In the above algorithm, output represents filtered output 132, input represents the gain adjusted signal 127, μ is the step size, n is an index representing discrete time, L is an integer greater than 0 representing the number of taps, and k is an index representing each tap such that k=0,1,2, . . . L−1. In the illustrated embodiment, note that n is incremented for each time sample of gain adjusted signal 127. Alternatively, though, n may be incremented every j time samples of gain adjusted signal 127. Note also that in alternate embodiments, receiver 100 may use other algorithms to perform FM signal compensation operations.
Adjustment values 202 (adjustment_valuesk(n)) utilized by update taps 200 are generated by CMA 210 and attempt to preserve the constant modulus property inherent in an ideal FM signal. In order to assist in conserving the constant modulus property of gain adjusted signal 127, CMA 210 uses both the input of FIR filter 205 (gain adjusted signal 127) and the output of FIR filter 205 (filtered output 132). Update taps 200 receives adjustment values 202 and selectively determines whether to provide the updated filter coefficients Ak (n) as in Eq. 2 or the fixed set of filter coefficients Ak (n) as in Eq. 1, based on whether or not control 166 is asserted. That is, in one embodiment, the fixed set of filter coefficients (predetermined filter taps) are provided to digital filter 205 when control 166 is asserted, and the updated filter coefficients (updated filter taps) are provided to digital filter 205 when control 166 is de-asserted.
Note that adaptive equalizer 130 may operate as both a static filter and an adaptive filter. For example, adaptive equalizer 130 may operate as an adaptive filter when the filter coefficients utilized by adaptive equalizer 130 are the updated filter coefficients. In addition, adaptive equalizer 130 may operate as a static filter when the filter coefficients utilized by adaptive equalizer 130 are the fixed set of filter coefficients (predetermined values), also known as the static predetermined set of coefficients. For each new sample of gain adjusted signal 127, digital filter 205 receives the updated filter coefficients or the fixed set of filter coefficients from update taps 200 and uses them to generate filtered output 132.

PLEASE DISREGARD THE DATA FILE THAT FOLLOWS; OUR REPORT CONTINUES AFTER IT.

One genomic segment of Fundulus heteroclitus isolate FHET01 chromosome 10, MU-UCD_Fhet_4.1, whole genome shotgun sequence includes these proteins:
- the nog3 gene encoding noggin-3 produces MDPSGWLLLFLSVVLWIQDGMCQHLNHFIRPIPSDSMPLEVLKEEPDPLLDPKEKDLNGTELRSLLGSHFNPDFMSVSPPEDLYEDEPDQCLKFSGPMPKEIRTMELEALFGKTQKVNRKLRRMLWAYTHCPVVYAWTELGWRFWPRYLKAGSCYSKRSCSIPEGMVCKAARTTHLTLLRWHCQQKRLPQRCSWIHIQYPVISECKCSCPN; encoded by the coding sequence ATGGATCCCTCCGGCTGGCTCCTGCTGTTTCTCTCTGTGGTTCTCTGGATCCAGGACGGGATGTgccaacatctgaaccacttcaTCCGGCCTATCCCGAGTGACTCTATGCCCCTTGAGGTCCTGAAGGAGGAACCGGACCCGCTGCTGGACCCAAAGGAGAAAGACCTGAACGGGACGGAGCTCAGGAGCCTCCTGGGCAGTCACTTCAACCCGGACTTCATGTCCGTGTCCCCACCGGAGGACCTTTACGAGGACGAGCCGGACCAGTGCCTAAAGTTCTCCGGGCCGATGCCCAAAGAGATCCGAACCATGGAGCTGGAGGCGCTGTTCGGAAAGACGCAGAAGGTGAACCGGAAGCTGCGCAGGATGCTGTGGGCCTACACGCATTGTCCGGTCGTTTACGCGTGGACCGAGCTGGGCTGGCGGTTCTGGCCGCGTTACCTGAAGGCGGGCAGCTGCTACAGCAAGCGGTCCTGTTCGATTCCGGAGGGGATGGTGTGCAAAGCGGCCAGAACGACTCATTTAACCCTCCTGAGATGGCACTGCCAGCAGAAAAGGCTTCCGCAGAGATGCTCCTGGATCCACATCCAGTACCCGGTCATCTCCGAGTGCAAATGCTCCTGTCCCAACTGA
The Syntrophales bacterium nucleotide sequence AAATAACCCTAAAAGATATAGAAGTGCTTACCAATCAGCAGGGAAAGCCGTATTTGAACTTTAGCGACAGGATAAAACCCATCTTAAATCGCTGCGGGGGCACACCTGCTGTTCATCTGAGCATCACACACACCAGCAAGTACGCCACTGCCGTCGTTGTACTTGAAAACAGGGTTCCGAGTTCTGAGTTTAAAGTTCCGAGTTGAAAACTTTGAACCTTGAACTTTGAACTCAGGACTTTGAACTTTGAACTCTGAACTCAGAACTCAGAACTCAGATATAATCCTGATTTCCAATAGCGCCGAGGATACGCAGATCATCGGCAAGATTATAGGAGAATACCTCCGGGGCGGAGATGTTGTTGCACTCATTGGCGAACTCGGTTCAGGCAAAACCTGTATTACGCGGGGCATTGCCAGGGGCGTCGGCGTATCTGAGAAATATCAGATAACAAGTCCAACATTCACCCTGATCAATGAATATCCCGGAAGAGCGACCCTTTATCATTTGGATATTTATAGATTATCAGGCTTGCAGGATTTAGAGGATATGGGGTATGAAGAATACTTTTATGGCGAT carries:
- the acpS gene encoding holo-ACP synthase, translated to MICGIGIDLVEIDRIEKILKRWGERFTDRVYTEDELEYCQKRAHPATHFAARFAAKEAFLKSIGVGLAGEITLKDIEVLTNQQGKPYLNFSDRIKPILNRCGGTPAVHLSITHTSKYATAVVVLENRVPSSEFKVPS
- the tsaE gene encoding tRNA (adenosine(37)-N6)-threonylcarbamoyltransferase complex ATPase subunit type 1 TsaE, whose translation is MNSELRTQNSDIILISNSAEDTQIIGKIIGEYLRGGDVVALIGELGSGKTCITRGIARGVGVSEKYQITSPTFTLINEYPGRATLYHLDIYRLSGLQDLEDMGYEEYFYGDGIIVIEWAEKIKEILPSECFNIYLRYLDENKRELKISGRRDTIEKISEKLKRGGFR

In order to generate control 166, equalizer control 135 uses at least one of signal indicators 182 (including, for example, ADJ 170 from adjacent channel filter 120, RSSI 165 from AGC 125, echo 175 from demodulator 140, and SCS 176 from system clock 180). SCS 176 (provided from system clock 180) is a signal indicator that provides an indication of the amount of time that has elapsed since the filter coefficients of digital filter 205 have been reset. FM signal quality indicators 177 indicate certain attributes of the RF signal at the RF antenna input and provide a description of the RF broadcast conditions. For example, FM signal quality indicators 177 may indicate whether the communications channel has caused a significant degradation in the strength of the transmitted FM signal, whether the communications channel has caused significant multipath channel effects, and whether adjacent frequency channels in the communications channel have caused adjacent channel interference.
When receiver 100 is under certain RF broadcast conditions (as indicated by FM quality signal indicators 177), CMA 210 is likely to behave in such a way that CMA 210 provides non-optimum adjustments to the filter coefficients of digital filter 205. These non-optimum adjustments can cause digital filter 205 to improperly compensate gain adjusted signal 127, resulting in a filtered output signal 132 that deviates further from having a constant modulus.